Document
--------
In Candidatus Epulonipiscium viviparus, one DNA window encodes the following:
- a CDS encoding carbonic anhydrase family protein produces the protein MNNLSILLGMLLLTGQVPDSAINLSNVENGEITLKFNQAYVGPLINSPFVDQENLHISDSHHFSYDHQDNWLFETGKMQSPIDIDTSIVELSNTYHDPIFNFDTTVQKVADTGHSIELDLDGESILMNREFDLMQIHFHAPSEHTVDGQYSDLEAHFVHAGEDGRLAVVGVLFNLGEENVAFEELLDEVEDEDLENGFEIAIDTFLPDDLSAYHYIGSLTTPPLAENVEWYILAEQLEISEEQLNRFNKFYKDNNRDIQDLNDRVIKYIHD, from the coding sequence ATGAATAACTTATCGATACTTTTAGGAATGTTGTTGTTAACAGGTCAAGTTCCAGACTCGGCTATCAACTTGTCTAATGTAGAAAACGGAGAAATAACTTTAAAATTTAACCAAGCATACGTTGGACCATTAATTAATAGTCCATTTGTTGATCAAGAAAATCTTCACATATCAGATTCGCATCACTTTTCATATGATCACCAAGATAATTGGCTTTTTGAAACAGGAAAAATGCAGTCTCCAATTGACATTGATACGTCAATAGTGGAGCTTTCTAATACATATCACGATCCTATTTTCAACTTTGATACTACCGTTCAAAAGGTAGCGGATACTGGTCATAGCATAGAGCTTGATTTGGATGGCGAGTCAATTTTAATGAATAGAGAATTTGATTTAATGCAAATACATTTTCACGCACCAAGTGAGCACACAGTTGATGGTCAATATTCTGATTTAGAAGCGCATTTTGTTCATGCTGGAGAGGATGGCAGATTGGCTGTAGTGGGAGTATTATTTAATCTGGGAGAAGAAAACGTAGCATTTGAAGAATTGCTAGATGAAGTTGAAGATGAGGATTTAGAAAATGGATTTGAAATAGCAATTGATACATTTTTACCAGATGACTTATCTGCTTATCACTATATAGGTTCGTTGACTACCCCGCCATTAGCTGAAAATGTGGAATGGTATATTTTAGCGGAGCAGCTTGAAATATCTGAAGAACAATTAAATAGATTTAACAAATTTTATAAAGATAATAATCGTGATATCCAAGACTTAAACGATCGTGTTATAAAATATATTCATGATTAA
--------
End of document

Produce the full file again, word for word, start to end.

In Candidatus Epulonipiscium viviparus, one DNA window encodes the following:
- a CDS encoding carbonic anhydrase family protein produces the protein MNNLSILLGMLLLTGQVPDSAINLSNVENGEITLKFNQAYVGPLINSPFVDQENLHISDSHHFSYDHQDNWLFETGKMQSPIDIDTSIVELSNTYHDPIFNFDTTVQKVADTGHSIELDLDGESILMNREFDLMQIHFHAPSEHTVDGQYSDLEAHFVHAGEDGRLAVVGVLFNLGEENVAFEELLDEVEDEDLENGFEIAIDTFLPDDLSAYHYIGSLTTPPLAENVEWYILAEQLEISEEQLNRFNKFYKDNNRDIQDLNDRVIKYIHD, from the coding sequence ATGAATAACTTATCGATACTTTTAGGAATGTTGTTGTTAACAGGTCAAGTTCCAGACTCGGCTATCAACTTGTCTAATGTAGAAAACGGAGAAATAACTTTAAAATTTAACCAAGCATACGTTGGACCATTAATTAATAGTCCATTTGTTGATCAAGAAAATCTTCACATATCAGATTCGCATCACTTTTCATATGATCACCAAGATAATTGGCTTTTTGAAACAGGAAAAATGCAGTCTCCAATTGACATTGATACGTCAATAGTGGAGCTTTCTAATACATATCACGATCCTATTTTCAACTTTGATACTACCGTTCAAAAGGTAGCGGATACTGGTCATAGCATAGAGCTTGATTTGGATGGCGAGTCAATTTTAATGAATAGAGAATTTGATTTAATGCAAATACATTTTCACGCACCAAGTGAGCACACAGTTGATGGTCAATATTCTGATTTAGAAGCGCATTTTGTTCATGCTGGAGAGGATGGCAGATTGGCTGTAGTGGGAGTATTATTTAATCTGGGAGAAGAAAACGTAGCATTTGAAGAATTGCTAGATGAAGTTGAAGATGAGGATTTAGAAAATGGATTTGAAATAGCAATTGATACATTTTTACCAGATGACTTATCTGCTTATCACTATATAGGTTCGTTGACTACCCCGCCATTAGCTGAAAATGTGGAATGGTATATTTTAGCGGAGCAGCTTGAAATATCTGAAGAACAATTAAATAGATTTAACAAATTTTATAAAGATAATAATCGTGATATCCAAGACTTAAACGATCGTGTTATAAAATATATTCATGATTAA